• Some Dexterity Required: In the early days of RuneScape, things including but not limited to mining, smithing, and woodcutting required much more clicking than they do nowadays. This has been mostly toned down over the years, but came back into full effect with the launch of the Evolution of Combat in 2012. Full mastery of the overhauled combat system requires practically lightning fast reflexes, and most if not all endgame bosses released require quick reaction times to their battle mechanics on top of it.
    • Raksha in particular seems to require this, requiring both good knowledge of prayer flicking and managing other mechanics at the same time.
  • Sound of No Damage: If your enemy is hitting zeroes on you, there's a sound effect of stuff scraping off your armor (if you are wearing armor, that is).
  • Space Compression: Cities, towns and other settlements take almost as much space as forests, even though largest cities have the size of a medium-sized village. It takes only less than half an hour for a player to walk from one end of the mainland to another. Yet the manual, NPC stories and historic tales might leave the impression of large cities and vast lands. Very notable example is Burgh De Rott. Vampyres think that town is deserted, but it's less than 100 meters from the capital of Morytania where town should clearly be seen, especially for the fact that flying vyrewatch approaches very close to the settlement. Even more apparent with the new NXT engine and its greater rendering distance.
  • Space-Filling Path:
    • The Ourania Runecrafting Altar, the Ape Atoll tunnels, a road in Morytania, among others.
    • Anachronia or "Fossil Island", released in the modern version of the game in 2019, takes this Up to Eleven; essentially, it is a Space-Filling Path on a continental scale. The Agility course intended as a "shortcut" around the landmass generally takes at least ten minutes to complete if you're not spamming the Surge and Double Surge abilities.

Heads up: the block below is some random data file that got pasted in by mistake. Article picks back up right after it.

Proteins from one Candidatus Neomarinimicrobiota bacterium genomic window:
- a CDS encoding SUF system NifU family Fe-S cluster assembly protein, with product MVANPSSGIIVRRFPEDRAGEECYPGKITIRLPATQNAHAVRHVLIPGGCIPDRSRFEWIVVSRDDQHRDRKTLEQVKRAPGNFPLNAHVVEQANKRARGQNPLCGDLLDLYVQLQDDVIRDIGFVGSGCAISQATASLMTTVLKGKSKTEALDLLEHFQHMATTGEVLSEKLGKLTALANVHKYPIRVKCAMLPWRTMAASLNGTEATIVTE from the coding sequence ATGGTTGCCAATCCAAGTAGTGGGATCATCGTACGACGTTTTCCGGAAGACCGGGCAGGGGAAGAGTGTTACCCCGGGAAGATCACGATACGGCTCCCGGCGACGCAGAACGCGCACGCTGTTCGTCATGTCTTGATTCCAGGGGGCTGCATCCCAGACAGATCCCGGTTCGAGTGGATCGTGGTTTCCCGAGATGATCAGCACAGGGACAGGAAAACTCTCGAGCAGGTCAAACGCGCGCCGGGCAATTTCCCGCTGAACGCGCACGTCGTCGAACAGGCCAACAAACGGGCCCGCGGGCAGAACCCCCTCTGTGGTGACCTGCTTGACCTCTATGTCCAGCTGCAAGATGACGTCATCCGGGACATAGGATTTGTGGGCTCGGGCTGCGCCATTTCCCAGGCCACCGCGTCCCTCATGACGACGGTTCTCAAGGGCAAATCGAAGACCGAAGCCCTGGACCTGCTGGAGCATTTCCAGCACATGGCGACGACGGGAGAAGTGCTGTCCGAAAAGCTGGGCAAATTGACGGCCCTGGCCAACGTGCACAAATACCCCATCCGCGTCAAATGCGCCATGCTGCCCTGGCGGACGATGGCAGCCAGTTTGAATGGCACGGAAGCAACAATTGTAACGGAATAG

• Spikes of Doom: Present in some of the locations like agility courses. They won't kill you instantly though.
  • Spiritual Successor: The Rex Matriarchs are ones to the Dagannoth Kings, having the same mechanic of requiring specific combat styles to kill, being the most powerful of their kind, and being fought in an arena where all three are present at once. They even drop items that upgrade the rings the Kings drop!
  • Spiteful A.I.: The Chaos Dwarf Battlefield is a prime example. Attacking any chaos dwarf causes all of them to become aggressive towards you, ignoring the Black Guard that are attacking them—getting shot at by 5-6 chaos dwarf hand cannoneers at once can kill you pretty quickly, unless you have the Protect from Missiles prayer/Deflect Missiles curse on, in which case, they'll walk all the way across the battlefield to start bashing you with their hand cannon instead of firing at the Black Guard. This can be abused to lure them to the back of the battlefield, where Black Guard berserkers will make quick work of them, and they do go back to their normal routine of engaging the Black Guard after some time has passed, though.